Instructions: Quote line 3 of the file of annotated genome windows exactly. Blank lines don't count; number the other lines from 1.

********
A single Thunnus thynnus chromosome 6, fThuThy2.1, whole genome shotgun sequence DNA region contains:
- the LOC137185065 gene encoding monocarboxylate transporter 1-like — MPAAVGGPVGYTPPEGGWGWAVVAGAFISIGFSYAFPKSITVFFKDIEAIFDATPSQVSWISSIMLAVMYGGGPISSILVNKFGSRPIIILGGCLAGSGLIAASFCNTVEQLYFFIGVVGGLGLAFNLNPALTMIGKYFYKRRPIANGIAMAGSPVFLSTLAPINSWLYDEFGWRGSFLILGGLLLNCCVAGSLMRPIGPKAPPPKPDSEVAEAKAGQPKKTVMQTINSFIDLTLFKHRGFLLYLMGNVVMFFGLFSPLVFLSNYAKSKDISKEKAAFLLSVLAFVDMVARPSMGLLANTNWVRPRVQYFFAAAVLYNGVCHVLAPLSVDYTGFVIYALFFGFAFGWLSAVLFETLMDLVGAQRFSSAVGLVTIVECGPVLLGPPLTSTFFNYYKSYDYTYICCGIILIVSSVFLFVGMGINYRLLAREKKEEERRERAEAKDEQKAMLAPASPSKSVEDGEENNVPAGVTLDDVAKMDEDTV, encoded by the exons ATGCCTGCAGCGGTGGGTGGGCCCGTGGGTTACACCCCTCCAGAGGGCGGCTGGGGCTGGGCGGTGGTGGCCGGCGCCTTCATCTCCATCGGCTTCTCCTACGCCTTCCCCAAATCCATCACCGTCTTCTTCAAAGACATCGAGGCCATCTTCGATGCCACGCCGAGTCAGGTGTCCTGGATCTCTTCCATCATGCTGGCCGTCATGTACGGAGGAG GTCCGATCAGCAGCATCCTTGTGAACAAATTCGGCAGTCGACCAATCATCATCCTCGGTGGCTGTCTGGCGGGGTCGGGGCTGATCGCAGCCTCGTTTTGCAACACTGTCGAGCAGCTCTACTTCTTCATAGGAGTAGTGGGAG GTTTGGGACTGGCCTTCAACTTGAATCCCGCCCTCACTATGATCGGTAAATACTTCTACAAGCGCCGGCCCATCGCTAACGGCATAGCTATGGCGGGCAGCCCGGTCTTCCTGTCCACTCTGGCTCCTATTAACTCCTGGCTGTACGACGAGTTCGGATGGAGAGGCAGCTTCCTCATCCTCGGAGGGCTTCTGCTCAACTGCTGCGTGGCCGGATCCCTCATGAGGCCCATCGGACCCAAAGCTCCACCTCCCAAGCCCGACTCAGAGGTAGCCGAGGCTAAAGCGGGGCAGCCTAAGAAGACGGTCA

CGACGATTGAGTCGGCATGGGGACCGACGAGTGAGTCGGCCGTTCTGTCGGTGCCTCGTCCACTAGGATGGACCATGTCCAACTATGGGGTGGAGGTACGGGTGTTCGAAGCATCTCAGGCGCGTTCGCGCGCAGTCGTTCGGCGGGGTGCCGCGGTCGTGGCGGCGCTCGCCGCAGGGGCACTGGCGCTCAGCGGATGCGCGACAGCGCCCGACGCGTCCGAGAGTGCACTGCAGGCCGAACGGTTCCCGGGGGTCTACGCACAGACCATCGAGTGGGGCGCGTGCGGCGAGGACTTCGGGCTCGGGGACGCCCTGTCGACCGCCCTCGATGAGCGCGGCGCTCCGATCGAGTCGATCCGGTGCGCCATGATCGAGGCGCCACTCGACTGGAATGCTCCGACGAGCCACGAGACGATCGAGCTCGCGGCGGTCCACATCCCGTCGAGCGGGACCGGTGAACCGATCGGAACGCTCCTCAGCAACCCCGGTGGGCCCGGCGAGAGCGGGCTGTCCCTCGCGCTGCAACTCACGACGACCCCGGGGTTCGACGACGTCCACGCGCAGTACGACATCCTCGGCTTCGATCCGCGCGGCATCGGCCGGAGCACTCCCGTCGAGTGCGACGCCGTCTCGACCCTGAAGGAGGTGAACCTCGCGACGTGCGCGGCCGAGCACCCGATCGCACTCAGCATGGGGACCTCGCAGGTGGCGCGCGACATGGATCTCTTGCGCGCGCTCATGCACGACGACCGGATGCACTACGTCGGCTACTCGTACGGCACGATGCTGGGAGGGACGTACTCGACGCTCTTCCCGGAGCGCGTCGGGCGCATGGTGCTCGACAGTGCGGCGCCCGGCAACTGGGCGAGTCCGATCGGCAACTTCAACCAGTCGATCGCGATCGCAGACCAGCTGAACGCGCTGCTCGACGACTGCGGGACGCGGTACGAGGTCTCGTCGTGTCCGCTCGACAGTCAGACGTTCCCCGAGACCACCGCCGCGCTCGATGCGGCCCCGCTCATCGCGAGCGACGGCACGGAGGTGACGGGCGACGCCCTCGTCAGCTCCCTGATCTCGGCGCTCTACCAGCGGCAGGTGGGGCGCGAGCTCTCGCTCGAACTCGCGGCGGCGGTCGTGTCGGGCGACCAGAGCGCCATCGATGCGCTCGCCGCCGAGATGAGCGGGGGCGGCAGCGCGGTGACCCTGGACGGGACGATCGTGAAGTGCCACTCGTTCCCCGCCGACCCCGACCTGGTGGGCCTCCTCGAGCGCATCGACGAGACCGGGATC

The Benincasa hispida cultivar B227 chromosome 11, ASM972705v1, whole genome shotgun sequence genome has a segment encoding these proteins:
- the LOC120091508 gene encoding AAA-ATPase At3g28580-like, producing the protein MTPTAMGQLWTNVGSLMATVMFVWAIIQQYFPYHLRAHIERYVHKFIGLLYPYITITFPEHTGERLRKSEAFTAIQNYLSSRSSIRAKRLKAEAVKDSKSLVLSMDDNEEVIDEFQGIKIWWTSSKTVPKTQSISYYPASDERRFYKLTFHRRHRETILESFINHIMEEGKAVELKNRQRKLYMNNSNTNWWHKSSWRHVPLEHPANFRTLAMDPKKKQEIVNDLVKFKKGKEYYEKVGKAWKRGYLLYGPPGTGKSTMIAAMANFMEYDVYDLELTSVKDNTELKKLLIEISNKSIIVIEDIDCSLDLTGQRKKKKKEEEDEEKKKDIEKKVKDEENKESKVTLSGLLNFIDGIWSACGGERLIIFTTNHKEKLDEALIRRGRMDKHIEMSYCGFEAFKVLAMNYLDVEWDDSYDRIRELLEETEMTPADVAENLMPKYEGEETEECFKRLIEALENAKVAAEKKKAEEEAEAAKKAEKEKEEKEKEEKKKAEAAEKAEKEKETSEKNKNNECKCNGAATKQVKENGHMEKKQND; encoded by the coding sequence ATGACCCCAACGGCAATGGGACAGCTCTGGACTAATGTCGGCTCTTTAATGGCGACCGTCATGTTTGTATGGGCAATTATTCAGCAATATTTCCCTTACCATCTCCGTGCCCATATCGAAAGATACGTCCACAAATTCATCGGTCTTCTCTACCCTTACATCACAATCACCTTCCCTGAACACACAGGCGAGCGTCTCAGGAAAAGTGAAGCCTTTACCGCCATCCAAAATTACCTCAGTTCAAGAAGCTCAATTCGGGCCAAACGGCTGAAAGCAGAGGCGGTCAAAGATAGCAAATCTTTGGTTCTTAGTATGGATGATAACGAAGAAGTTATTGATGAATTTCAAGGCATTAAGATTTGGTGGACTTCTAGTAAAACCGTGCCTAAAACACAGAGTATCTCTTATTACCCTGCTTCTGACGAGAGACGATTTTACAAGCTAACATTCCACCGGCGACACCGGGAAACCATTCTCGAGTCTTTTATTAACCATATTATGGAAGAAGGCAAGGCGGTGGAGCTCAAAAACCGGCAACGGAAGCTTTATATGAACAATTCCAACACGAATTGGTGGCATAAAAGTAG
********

CGACGATTGAGTCGGCATGGGGACCGACGAGTGAGTCGGCCGTTCTGTCGGTGCCTCGTCCACTAGGATGGACCATGTCCAACTATGGGGTGGAGGTACGGGTGTTCGAAGCATCTCAGGCGCGTTCGCGCGCAGTCGTTCGGCGGGGTGCCGCGGTCGTGGCGGCGCTCGCCGCAGGGGCACTGGCGCTCAGCGGATGCGCGACAGCGCCCGACGCGTCCGAGAGTGCACTGCAGGCCGAACGGTTCCCGGGGGTCTACGCACAGACCATCGAGTGGGGCGCGTGCGGCGAGGACTTCGGGCTCGGGGACGCCCTGTCGACCGCCCTCGATGAGCGCGGCGCTCCGATCGAGTCGATCCGGTGCGCCATGATCGAGGCGCCACTCGACTGGAATGCTCCGACGAGCCACGAGACGATCGAGCTCGCGGCGGTCCACATCCCGTCGAGCGGGACCGGTGAACCGATCGGAACGCTCCTCAGCAACCCCGGTGGGCCCGGCGAGAGCGGGCTGTCCCTCGCGCTGCAACTCACGACGACCCCGGGGTTCGACGACGTCCACGCGCAGTACGACATCCTCGGCTTCGATCCGCGCGGCATCGGCCGGAGCACTCCCGTCGAGTGCGACGCCGTCTCGACCCTGAAGGAGGTGAACCTCGCGACGTGCGCGGCCGAGCACCCGATCGCACTCAGCATGGGGACCTCGCAGGTGGCGCGCGACATGGATCTCTTGCGCGCGCTCATGCACGACGACCGGATGCACTACGTCGGCTACTCGTACGGCACGATGCTGGGAGGGACGTACTCGACGCTCTTCCCGGAGCGCGTCGGGCGCATGGTGCTCGACAGTGCGGCGCCCGGCAACTGGGCGAGTCCGATCGGCAACTTCAACCAGTCGATCGCGATCGCAGACCAGCTGAACGCGCTGCTCGACGACTGCGGGACGCGGTACGAGGTCTCGTCGTGTCCGCTCGACAGTCAGACGTTCCCCGAGACCACCGCCGCGCTCGATGCGGCCCCGCTCATCGCGAGCGACGGCACGGAGGTGACGGGCGACGCCCTCGTCAGCTCCCTGATCTCGGCGCTCTACCAGCGGCAGGTGGGGCGCGAGCTCTCGCTCGAACTCGCGGCGGCGGTCGTGTCGGGCGACCAGAGCGCCATCGATGCGCTCGCCGCCGAGATGAGCGGGGGCGGCAGCGCGGTGACCCTGGACGGGACGATCGTGAAGTGCCACTCGTTCCCCGCCGACCCCGACCTGGTGGGCCTCCTCGAGCGCATCGACGAGACCGGGATC